The new engines impress with immediate acceleration and outstanding performance in conjunction with excellent smooth-running. High torque at extremely low engine speeds ensures a superior and economical power delivery just above idling speed. This is an important factor for operations in which these equipment carriers are typically involved, where great tractive force and endurance are a central issue.

Performance improved yet again

The Unimog of tomorrow profits from the downsized highly-efficient engines: the four-cylinder OM 934 achieves the same performance as previous six-cylinder engines. It is built into the technology platform.

The new engines will also contribute towards further increasing the Unimog’s performance. For the first time ever the Unimog achieves 220 kW (229 hp) thanks to the six-cylinder engines. The engine power of the all-wheel-drive equipment carrier is transmitted by means of the well-known Unimog transmissions. Like the portal axles, these have also been reinforced for the increased engine torques of up to 1200 Nm. In addition, the weight-optimised design and an increase in load ratings have also increased the payload in comparison to the current model.

New vehicle components such as the diesel particulate filter and more powerful engines with larger cooling systems go hand in hand with an increased unladen weight. To counteract this, the Unimog developers have implemented a weight-optimised design without forfeiting any of the Unimog’s legendary stability and robustness. This has been achieved by apertures in the frame and the use of aluminium wheels. The light alloy wheels have already proved their value on construction sites and municipal operations. The vehicle’s permissible gross vehicle weight has been increased moderately, in order to maintain the load capacity.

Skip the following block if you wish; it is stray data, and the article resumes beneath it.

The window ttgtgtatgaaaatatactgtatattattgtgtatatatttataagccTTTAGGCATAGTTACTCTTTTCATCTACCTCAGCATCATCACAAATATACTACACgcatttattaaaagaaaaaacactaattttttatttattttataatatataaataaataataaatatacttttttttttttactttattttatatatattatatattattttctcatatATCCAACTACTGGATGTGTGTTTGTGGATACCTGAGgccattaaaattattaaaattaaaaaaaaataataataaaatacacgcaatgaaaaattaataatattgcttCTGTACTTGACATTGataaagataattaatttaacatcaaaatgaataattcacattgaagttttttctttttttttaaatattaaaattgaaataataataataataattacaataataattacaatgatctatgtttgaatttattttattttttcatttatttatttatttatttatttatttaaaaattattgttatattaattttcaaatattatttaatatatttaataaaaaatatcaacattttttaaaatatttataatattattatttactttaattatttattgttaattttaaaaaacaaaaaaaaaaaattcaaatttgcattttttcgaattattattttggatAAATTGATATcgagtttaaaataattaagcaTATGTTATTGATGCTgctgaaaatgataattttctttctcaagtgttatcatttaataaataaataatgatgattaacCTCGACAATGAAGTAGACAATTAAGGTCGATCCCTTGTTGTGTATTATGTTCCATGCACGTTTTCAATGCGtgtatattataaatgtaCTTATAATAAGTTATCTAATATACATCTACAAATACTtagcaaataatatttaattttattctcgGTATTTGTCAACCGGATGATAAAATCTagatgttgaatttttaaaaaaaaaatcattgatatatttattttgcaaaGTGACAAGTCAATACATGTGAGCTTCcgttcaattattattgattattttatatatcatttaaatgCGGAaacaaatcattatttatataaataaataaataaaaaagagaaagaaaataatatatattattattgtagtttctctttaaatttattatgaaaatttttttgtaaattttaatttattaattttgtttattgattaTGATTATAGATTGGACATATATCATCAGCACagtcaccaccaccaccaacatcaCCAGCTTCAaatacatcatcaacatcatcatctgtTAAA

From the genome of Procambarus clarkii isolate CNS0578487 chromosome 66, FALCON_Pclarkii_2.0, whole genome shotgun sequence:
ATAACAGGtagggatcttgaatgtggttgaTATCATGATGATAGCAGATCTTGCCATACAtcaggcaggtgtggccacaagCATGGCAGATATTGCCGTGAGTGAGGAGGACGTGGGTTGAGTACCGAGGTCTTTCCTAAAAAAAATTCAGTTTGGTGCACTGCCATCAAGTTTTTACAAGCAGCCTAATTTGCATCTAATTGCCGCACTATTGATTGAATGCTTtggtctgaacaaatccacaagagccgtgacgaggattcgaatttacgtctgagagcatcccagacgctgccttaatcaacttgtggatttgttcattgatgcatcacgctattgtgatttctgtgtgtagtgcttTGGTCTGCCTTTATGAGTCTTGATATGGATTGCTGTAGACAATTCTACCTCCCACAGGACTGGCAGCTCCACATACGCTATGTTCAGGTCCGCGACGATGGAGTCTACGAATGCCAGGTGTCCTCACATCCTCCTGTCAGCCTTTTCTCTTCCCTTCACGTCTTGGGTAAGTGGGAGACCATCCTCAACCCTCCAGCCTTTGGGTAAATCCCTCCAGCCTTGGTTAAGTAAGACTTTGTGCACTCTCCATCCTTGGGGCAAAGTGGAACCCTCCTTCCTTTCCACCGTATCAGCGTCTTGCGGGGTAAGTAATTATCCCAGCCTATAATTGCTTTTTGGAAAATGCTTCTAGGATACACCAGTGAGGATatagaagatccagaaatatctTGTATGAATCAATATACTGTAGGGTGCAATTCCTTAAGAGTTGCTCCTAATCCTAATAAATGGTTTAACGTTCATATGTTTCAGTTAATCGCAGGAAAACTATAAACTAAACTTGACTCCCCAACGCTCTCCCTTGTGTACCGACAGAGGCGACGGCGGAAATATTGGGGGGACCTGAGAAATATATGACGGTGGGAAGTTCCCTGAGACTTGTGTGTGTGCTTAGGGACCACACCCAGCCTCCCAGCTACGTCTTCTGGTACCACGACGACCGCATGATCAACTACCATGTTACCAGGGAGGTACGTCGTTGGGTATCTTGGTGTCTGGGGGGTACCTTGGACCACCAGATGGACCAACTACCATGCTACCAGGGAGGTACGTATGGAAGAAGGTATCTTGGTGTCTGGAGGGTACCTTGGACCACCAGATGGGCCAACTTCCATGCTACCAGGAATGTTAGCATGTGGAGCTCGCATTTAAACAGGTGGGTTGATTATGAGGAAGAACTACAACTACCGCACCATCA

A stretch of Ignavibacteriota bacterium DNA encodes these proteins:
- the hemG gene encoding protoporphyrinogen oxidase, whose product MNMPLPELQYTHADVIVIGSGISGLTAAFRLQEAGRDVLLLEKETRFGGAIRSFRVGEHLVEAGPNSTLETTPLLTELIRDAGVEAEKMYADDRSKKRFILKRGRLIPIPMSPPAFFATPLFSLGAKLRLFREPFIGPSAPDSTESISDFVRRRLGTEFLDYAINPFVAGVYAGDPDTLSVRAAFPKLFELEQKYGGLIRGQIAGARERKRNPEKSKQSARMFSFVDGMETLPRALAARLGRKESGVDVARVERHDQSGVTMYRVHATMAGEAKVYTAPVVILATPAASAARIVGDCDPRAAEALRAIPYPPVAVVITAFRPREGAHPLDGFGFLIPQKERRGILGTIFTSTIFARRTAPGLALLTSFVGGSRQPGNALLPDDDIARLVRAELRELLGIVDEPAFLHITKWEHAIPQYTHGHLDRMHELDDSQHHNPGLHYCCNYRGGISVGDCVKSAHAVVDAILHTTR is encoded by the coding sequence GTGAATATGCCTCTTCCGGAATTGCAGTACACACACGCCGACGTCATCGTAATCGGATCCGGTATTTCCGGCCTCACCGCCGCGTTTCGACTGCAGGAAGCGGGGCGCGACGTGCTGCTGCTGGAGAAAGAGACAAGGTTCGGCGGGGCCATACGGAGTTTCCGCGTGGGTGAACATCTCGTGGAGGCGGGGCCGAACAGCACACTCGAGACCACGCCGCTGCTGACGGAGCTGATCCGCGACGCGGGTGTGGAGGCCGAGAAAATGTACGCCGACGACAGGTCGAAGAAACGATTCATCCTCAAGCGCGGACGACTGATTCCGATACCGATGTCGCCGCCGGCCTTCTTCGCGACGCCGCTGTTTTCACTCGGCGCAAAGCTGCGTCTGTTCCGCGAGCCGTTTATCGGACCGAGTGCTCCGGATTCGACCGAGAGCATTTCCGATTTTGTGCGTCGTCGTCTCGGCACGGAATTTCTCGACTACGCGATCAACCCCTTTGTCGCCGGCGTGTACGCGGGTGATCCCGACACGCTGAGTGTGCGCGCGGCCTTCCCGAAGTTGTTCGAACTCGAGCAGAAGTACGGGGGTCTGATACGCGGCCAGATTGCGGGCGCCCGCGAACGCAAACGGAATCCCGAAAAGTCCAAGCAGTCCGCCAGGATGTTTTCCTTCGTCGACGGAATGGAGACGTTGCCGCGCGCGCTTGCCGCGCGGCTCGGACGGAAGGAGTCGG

Smart arrangement of components increases compactness

The developers have also used the new component package to compensate for the larger volume of the Euro-VI-compliant components, notably caused by the large cooling system and the additional particulate filter. The cooling process is divided between several components in two locations on the chassis. Amongst other things, an optimal airflow around the engine provides the larger volume of cooling air required by engines compliant with the Euro VI emissions standard. An important feature of the new cooling concept will also be the ease of maintenance.

The wheelbase of the Unimog will actually be eight centimetres smaller than the current model.

A glimpse of the future

Despite the greater dimensions of the design made necessary by the legal requirements of the Euro VI standard, the Unimog maintains its compactness; one of its most important unique selling points.

The new generation is more environmentally friendly and more economical. When launched onto the market its product characteristics with regard to performance, user-friendliness, drive, ergonomics and safety will have been completely revised.